I sat down on the damp earth in the garden and watched three gray geese swim across the sky, their wings parting the air with graceful strokes. There was a determination in their flight as if they had made the decision to fly over my cottage a lifetime ago. I was mesmerized by their beauty. I closed my eyes and listened to their lonesome cries drift back to me: “Hur-lick!” “Hur-lick!” I felt God’s peace fill my soul until it momentarily brimmed, then overflowed.
I opened my eyes to see the geese— now small dots on the distant horizon—languidly heading to wherever it was that God had directed their flight. I stood up and brushed away the leaves and twigs that had stuck to my pants. With sure steps, I strode back out into my day, as if I had made the decision a lifetime ago. Perhaps I had.
“Perhaps this is the moment for which you have been created.”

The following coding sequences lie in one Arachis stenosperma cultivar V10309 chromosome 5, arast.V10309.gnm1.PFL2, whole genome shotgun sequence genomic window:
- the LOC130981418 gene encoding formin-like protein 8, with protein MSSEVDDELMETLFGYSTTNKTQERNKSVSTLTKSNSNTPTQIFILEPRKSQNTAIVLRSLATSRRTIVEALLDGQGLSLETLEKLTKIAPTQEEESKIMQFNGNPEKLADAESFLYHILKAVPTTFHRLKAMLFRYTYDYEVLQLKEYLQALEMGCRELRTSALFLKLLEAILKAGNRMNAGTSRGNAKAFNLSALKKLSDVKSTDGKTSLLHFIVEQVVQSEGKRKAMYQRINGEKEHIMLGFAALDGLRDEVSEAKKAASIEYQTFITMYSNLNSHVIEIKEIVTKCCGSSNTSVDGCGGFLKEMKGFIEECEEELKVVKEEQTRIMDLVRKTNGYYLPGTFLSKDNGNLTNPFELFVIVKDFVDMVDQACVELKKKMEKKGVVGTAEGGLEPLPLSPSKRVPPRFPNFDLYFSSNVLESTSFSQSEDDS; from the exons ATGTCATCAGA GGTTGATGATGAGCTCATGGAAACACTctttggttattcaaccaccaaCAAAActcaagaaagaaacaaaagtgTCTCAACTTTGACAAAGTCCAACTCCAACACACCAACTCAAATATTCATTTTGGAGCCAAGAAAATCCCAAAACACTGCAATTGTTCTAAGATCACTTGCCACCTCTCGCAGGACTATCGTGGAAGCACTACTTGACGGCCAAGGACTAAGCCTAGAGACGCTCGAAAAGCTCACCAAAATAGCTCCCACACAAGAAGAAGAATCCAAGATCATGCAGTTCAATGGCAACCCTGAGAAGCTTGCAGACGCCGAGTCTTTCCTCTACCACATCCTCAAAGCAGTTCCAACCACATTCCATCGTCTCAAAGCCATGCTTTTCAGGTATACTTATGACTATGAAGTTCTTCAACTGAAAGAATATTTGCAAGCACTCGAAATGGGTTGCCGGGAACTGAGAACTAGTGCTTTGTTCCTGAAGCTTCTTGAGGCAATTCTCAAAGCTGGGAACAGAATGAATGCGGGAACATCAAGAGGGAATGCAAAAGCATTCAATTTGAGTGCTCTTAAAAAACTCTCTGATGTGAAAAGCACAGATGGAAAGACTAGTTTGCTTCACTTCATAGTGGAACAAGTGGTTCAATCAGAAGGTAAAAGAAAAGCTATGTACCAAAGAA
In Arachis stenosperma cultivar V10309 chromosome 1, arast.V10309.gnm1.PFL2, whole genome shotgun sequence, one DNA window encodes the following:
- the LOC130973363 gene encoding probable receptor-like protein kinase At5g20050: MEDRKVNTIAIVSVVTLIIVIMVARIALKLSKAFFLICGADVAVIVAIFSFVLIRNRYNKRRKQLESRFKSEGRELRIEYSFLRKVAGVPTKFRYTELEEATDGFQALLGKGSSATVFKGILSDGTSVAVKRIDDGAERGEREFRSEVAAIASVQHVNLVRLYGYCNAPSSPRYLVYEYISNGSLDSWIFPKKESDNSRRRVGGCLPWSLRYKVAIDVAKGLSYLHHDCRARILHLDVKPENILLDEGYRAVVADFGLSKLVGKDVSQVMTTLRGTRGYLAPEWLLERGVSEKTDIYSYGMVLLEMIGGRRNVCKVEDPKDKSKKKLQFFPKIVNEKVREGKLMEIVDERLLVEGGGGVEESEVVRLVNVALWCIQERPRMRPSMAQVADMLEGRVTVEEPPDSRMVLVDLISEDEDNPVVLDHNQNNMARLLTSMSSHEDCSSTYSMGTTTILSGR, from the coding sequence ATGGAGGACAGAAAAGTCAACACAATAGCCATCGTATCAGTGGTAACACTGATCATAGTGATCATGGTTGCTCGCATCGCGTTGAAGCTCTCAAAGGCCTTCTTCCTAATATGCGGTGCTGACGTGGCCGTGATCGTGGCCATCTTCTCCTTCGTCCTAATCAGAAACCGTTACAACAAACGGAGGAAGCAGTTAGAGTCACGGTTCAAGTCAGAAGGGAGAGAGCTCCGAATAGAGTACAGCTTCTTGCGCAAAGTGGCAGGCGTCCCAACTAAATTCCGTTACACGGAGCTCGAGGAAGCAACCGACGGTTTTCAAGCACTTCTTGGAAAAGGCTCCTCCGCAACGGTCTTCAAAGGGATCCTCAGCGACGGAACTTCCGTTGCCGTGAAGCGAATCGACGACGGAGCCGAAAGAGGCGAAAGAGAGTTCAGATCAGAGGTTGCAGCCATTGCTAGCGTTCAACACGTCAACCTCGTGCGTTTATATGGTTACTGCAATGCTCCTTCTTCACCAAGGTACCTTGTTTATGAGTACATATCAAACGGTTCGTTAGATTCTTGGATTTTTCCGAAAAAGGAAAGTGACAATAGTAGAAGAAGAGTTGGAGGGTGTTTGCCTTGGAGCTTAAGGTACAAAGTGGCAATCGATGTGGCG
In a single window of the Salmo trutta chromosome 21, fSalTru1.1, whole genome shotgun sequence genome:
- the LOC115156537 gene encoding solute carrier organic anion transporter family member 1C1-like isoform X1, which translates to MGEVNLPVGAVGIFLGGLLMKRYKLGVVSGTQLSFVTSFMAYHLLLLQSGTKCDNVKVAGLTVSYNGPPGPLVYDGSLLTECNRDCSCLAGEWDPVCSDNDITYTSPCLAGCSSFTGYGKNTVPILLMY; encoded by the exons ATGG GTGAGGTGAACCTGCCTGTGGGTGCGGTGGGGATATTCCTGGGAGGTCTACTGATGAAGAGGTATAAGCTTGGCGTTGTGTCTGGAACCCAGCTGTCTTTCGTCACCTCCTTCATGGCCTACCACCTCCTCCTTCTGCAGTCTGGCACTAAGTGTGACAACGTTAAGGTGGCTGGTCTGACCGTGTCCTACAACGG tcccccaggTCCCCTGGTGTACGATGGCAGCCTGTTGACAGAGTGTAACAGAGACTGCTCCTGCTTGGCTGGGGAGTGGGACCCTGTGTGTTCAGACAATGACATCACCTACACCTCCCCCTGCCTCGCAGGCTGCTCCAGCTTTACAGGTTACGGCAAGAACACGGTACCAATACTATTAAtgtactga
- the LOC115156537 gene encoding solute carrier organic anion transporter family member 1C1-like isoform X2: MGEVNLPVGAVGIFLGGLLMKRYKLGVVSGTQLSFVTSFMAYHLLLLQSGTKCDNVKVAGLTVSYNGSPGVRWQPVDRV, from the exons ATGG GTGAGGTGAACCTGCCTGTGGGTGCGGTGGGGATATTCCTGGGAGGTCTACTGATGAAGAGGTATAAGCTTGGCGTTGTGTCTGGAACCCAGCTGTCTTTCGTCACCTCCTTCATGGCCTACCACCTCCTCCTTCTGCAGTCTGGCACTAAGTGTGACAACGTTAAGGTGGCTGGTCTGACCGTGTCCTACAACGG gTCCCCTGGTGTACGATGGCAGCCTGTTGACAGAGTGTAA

What are you doing right now? Sure, you’re reading these words, but what else are you doing in your life? Are you a mother? A father? A student? A business owner? Maybe you volunteer your time, helping others. Whatever your life endeavors are today, perhaps this is the very moment for which God created you!
When we think that this moment is the very reason for which we’ve been called into existence, it makes this moment exceptionally precious. The truth is, very few of us know the exact moment for which we’ve been created. Knowing that we may never know keeps us on our toes. What if it is this moment? Or this one? Or the next? When we live our life as if *every* moment is the one for which we’ve been created, our entire lives take on a fuller, richer feel. We live more purposefully. We take less for granted.
Look around you today. Notice how many lives your life touches. Maybe that smile you give to a stranger who is deep in despair is the very reason God created you. Maybe it’s the hug you give to your child or your spouse. Maybe it’s your delay at a red light that keeps an accident from happening. Live your life today as if every second matters. Live your life as if this moment is everything, because it is. It is all you have. It’s the only place where you can access God. And it very well may be, the moment for which you were called into existence.